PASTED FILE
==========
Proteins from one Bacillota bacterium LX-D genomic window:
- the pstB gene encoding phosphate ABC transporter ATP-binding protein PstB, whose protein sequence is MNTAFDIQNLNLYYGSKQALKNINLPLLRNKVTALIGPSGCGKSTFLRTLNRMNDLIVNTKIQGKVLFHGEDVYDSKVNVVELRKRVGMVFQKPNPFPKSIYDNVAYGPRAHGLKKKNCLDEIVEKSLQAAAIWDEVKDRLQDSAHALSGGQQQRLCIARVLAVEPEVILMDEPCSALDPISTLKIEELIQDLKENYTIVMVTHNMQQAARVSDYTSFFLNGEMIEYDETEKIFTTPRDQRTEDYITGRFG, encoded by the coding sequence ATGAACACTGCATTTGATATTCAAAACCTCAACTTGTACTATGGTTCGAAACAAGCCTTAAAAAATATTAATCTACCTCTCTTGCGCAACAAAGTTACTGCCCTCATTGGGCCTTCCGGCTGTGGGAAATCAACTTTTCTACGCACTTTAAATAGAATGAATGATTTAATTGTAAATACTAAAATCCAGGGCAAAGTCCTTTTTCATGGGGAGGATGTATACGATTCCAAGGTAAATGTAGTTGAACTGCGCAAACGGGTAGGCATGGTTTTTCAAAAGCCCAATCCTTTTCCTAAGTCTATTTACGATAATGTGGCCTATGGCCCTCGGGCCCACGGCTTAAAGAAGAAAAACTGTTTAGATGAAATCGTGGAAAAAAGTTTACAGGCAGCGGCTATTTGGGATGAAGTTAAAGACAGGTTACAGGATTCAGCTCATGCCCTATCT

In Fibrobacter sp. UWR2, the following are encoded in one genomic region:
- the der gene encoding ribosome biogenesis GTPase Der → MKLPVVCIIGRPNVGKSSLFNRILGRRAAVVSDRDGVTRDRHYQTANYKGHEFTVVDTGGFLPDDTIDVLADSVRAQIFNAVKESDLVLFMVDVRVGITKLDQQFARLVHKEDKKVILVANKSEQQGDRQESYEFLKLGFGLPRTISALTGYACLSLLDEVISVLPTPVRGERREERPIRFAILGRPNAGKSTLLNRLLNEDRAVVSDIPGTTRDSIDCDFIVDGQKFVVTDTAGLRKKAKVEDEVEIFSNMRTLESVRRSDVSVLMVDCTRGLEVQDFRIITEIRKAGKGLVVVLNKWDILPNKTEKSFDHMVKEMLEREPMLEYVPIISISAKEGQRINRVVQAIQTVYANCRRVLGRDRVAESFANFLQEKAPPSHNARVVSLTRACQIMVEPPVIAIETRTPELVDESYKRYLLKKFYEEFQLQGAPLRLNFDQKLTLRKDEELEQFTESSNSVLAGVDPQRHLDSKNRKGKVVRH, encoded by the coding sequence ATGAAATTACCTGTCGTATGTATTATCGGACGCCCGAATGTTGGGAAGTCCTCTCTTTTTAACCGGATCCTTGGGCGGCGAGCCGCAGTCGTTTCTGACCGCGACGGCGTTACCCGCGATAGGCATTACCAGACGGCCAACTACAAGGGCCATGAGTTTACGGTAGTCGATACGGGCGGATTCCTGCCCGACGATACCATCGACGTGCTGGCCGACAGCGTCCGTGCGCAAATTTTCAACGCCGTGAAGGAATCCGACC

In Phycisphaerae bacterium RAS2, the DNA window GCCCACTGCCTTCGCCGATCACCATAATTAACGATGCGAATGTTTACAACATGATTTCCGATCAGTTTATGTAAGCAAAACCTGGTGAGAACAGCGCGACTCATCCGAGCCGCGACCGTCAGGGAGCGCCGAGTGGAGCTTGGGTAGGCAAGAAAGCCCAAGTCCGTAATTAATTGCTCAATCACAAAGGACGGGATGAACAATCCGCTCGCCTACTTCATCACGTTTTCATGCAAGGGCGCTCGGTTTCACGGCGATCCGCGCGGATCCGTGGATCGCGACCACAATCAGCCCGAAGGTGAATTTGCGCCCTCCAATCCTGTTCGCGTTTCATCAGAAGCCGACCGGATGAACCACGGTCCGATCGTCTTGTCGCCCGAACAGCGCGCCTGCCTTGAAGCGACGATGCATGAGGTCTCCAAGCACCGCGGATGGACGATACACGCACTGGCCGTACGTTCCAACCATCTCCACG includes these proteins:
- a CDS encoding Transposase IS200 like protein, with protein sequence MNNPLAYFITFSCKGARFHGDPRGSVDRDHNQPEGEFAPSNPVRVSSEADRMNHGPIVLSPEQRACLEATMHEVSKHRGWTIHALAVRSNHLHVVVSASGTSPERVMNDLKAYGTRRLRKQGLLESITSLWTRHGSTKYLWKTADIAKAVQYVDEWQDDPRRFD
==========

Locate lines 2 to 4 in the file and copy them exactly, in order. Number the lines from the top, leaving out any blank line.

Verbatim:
- the pstB gene encoding phosphate ABC transporter ATP-binding protein PstB, whose protein sequence is MNTAFDIQNLNLYYGSKQALKNINLPLLRNKVTALIGPSGCGKSTFLRTLNRMNDLIVNTKIQGKVLFHGEDVYDSKVNVVELRKRVGMVFQKPNPFPKSIYDNVAYGPRAHGLKKKNCLDEIVEKSLQAAAIWDEVKDRLQDSAHALSGGQQQRLCIARVLAVEPEVILMDEPCSALDPISTLKIEELIQDLKENYTIVMVTHNMQQAARVSDYTSFFLNGEMIEYDETEKIFTTPRDQRTEDYITGRFG, encoded by the coding sequence ATGAACACTGCATTTGATATTCAAAACCTCAACTTGTACTATGGTTCGAAACAAGCCTTAAAAAATATTAATCTACCTCTCTTGCGCAACAAAGTTACTGCCCTCATTGGGCCTTCCGGCTGTGGGAAATCAACTTTTCTACGCACTTTAAATAGAATGAATGATTTAATTGTAAATACTAAAATCCAGGGCAAAGTCCTTTTTCATGGGGAGGATGTATACGATTCCAAGGTAAATGTAGTTGAACTGCGCAAACGGGTAGGCATGGTTTTTCAAAAGCCCAATCCTTTTCCTAAGTCTATTTACGATAATGTGGCCTATGGCCCTCGGGCCCACGGCTTAAAGAAGAAAAACTGTTTAGATGAAATCGTGGAAAAAAGTTTACAGGCAGCGGCTATTTGGGATGAAGTTAAAGACAGGTTACAGGATTCAGCTCATGCCCTATCT

In Fibrobacter sp. UWR2, the following are encoded in one genomic region:
- the der gene encoding ribosome biogenesis GTPase Der → MKLPVVCIIGRPNVGKSSLFNRILGRRAAVVSDRDGVTRDRHYQTANYKGHEFTVVDTGGFLPDDTIDVLADSVRAQIFNAVKESDLVLFMVDVRVGITKLDQQFARLVHKEDKKVILVANKSEQQGDRQESYEFLKLGFGLPRTISALTGYACLSLLDEVISVLPTPVRGERREERPIRFAILGRPNAGKSTLLNRLLNEDRAVVSDIPGTTRDSIDCDFIVDGQKFVVTDTAGLRKKAKVEDEVEIFSNMRTLESVRRSDVSVLMVDCTRGLEVQDFRIITEIRKAGKGLVVVLNKWDILPNKTEKSFDHMVKEMLEREPMLEYVPIISISAKEGQRINRVVQAIQTVYANCRRVLGRDRVAESFANFLQEKAPPSHNARVVSLTRACQIMVEPPVIAIETRTPELVDESYKRYLLKKFYEEFQLQGAPLRLNFDQKLTLRKDEELEQFTESSNSVLAGVDPQRHLDSKNRKGKVVRH, encoded by the coding sequence ATGAAATTACCTGTCGTATGTATTATCGGACGCCCGAATGTTGGGAAGTCCTCTCTTTTTAACCGGATCCTTGGGCGGCGAGCCGCAGTCGTTTCTGACCGCGACGGCGTTACCCGCGATAGGCATTACCAGACGGCCAACTACAAGGGCCATGAGTTTACGGTAGTCGATACGGGCGGATTCCTGCCCGACGATACCATCGACGTGCTGGCCGACAGCGTCCGTGCGCAAATTTTCAACGCCGTGAAGGAATCCGACC